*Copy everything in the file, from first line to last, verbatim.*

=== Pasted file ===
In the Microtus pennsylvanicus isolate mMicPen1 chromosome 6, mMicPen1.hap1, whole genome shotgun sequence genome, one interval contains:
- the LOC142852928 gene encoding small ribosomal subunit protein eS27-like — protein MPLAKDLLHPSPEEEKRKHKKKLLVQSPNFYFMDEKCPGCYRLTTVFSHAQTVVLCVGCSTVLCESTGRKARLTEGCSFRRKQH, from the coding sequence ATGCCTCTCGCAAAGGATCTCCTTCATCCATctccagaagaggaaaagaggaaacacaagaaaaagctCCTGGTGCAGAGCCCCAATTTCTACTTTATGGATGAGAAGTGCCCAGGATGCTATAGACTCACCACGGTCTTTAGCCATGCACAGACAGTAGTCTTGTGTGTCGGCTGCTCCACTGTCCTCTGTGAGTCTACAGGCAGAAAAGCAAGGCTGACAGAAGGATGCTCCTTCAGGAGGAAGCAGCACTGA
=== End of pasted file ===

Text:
In the Microtus pennsylvanicus isolate mMicPen1 chromosome 6, mMicPen1.hap1, whole genome shotgun sequence genome, one interval contains:
- the LOC142852928 gene encoding small ribosomal subunit protein eS27-like — protein MPLAKDLLHPSPEEEKRKHKKKLLVQSPNFYFMDEKCPGCYRLTTVFSHAQTVVLCVGCSTVLCESTGRKARLTEGCSFRRKQH, from the coding sequence ATGCCTCTCGCAAAGGATCTCCTTCATCCATctccagaagaggaaaagaggaaacacaagaaaaagctCCTGGTGCAGAGCCCCAATTTCTACTTTATGGATGAGAAGTGCCCAGGATGCTATAGACTCACCACGGTCTTTAGCCATGCACAGACAGTAGTCTTGTGTGTCGGCTGCTCCACTGTCCTCTGTGAGTCTACAGGCAGAAAAGCAAGGCTGACAGAAGGATGCTCCTTCAGGAGGAAGCAGCACTGA